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ways to relieve anxiety - Business call

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Do you ever feel like you’re constantly searching for ways to unwind? Maybe you struggle with anxiety or panic attacks, or perhaps stressful situations leave you feeling wired and on edge. That uncomfortable combination of rapid heart rate, shortness of breath, and jitters can make it tough to find relief in the moment, and even tougher if it happens frequently.

We’ve all heard the advice to “take a deep breath” when we’re stressed. It can sound cliché, but there’s a reason for it: deep breathing activates the vagus nerve. This “wandering nerve,” as its name suggests (vagus is Latin for “wandering”), is the longest and most complex of our cranial nerves. It connects the brain to various parts of the body, influencing everything from emotions and heart rate to inflammation, blood pressure, and digestion. The vagus nerve also interacts with the autonomic nervous system (ANS), which is responsible for unconscious processes like breathing and digestion. Within the ANS, the vagus nerve works with the parasympathetic nervous system, which promotes a state of calm.

Deep breathing is a great way to stimulate the vagus nerve, which is explained further below, but there are other ways to activate our “rest and digest” mode, too. The next time stress or anxiety hits, try these calming exercises to melt your tension away:

Deep Breathing (Diaphragmatic Breathing)

This one’s a classic for a reason! But there are specific techniques that can maximize its vagus nerve stimulation. To practice diaphragmatic breathing, find a comfortable seated position or lie on your back and close your eyes if that feels relaxing for you. Place one hand on your belly and the other on your chest. As you inhale slowly through your nose for a count of four, feel your belly rise while your chest remains still. Hold your breath for a count of seven, feeling the expansion in your abdomen. Then, purse your lips and exhale slowly through your mouth for a count of eight, feeling your belly gently deflate. Repeat this cycle for five to 10 minutes, or as long as you feel comfortable. You may even choose to coast directly into meditation afterwards, as meditation can also strengthen and activate the vagus nerve.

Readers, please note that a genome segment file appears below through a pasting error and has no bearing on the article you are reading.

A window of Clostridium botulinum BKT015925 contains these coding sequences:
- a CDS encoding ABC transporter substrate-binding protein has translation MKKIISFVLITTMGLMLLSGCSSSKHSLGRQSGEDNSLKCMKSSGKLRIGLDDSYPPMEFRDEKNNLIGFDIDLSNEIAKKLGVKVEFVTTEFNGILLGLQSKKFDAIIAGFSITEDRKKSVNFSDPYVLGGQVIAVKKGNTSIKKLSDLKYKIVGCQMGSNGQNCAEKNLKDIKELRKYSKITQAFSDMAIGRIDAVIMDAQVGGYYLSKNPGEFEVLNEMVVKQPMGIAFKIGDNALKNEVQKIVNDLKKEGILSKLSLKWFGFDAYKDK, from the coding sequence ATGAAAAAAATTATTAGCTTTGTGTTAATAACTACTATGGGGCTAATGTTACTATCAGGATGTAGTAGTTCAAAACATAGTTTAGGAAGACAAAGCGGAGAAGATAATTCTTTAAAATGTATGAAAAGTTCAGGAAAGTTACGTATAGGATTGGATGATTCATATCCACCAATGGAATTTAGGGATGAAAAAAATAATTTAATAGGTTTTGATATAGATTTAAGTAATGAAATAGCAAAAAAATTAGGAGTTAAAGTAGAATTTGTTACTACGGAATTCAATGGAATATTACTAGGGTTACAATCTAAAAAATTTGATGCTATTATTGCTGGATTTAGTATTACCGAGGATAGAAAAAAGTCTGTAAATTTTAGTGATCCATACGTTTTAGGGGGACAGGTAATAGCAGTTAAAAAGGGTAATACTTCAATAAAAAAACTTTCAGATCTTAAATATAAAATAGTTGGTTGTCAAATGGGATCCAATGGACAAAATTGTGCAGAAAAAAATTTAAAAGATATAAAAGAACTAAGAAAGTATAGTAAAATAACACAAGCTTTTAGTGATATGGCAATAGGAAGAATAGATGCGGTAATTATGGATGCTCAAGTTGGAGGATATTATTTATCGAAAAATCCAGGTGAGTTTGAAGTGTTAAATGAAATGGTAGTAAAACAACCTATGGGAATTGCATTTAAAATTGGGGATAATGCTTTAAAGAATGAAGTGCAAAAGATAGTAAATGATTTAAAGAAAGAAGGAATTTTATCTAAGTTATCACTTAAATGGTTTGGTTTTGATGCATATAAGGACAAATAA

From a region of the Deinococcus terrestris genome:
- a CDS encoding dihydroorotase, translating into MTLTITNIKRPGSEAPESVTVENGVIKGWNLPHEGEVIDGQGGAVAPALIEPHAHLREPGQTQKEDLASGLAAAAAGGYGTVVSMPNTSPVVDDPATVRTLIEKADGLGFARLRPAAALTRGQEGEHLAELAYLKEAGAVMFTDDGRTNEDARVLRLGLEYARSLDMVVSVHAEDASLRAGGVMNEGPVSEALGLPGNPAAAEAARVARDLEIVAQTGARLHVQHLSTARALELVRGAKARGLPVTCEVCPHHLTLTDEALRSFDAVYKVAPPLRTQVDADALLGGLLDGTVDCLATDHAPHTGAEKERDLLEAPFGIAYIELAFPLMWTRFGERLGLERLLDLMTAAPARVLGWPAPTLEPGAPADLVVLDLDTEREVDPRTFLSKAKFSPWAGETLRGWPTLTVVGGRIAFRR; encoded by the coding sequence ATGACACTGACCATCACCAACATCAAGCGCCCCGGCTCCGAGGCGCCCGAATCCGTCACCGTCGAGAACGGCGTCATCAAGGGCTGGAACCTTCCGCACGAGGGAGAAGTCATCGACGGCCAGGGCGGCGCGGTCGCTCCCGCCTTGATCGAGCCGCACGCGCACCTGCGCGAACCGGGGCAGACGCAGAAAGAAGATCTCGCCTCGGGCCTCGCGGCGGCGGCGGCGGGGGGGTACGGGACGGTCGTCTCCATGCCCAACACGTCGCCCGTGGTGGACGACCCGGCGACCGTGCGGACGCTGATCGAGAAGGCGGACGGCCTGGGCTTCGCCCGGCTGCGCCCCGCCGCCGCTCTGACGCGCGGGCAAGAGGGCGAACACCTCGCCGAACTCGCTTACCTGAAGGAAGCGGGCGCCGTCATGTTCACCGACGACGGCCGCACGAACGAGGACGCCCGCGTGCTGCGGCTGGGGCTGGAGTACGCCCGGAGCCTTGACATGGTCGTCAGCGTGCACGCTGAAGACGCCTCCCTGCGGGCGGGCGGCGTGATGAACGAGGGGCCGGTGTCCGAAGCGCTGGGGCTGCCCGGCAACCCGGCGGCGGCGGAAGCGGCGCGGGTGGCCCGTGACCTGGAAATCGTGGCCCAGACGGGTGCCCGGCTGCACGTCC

Humming or Chanting

Engaging your vocal cords can stimulate the vagus nerve.  A simple yet effective technique is to hum a single, continuous tone for several minutes. You can also try taking deep inhales and chanting a calming mantra like “om” on each exhale. If you find it more enjoyable, sing along softly to a favorite calming song. The key is to find a sound that resonates with you and focus on the vibration it creates in your body.

Progressive Muscle Relaxation

Progressive muscle relaxation involves tensing and releasing different muscle groups throughout your body, one at a time. It can help to release physical tension that often accompanies anxiety and stress. Begin by sitting or lying down in a comfortable position. Close your eyes and take a few deep breaths to center yourself.  Start with your toes. Tense the muscles in your toes as tightly as you can for a count of five, focusing on the sensation of tension. Then, release completely and wiggle your toes for a few seconds, feeling the tension melt away. Repeat this process for each major muscle group in your body, working your way up from your toes to your legs, buttocks, abdomen, chest, back, shoulders, arms, hands, neck, and face. As you release the tension in each muscle group, focus on your breath and how your body feels more and more relaxed.

Cold Exposure

Taking a cold shower or splashing cold water on your face can activate the vagus nerve and trigger the relaxation response. If a cold shower sounds like too much, start with smaller doses of cold exposure. Try ending your regular shower with 30 seconds of cold water directed at your face, neck, and upper chest. You can gradually increase the duration of the cold exposure as you get more comfortable. If cold showers aren’t your thing, consider applying a cold compress to the back of your neck for a few minutes.

Steph R. Long is a Chopra-certified Ayurvedic health instructor, meditation instructor, and well-being coach. She’s also the founder of holistic wellness and coaching company SRL Well-Being and the former Deputy Director of Enterprise for Refinery29 Unbothered, where she oversaw health, wellness, and spirituality content. As a queer Black wellness practitioner who strives toward inclusivity, Steph centers BIPOC and QTBIPOC, who are often underserved by the wellness industry. Her commitment is to help everyone rediscover their inner wisdom, empowering each of her clients to cultivate self-awareness and lead vibrant, purposeful lives.

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The Next Time You’re Feeling Stressed or Anxious, Try This  was originally published on elev8.com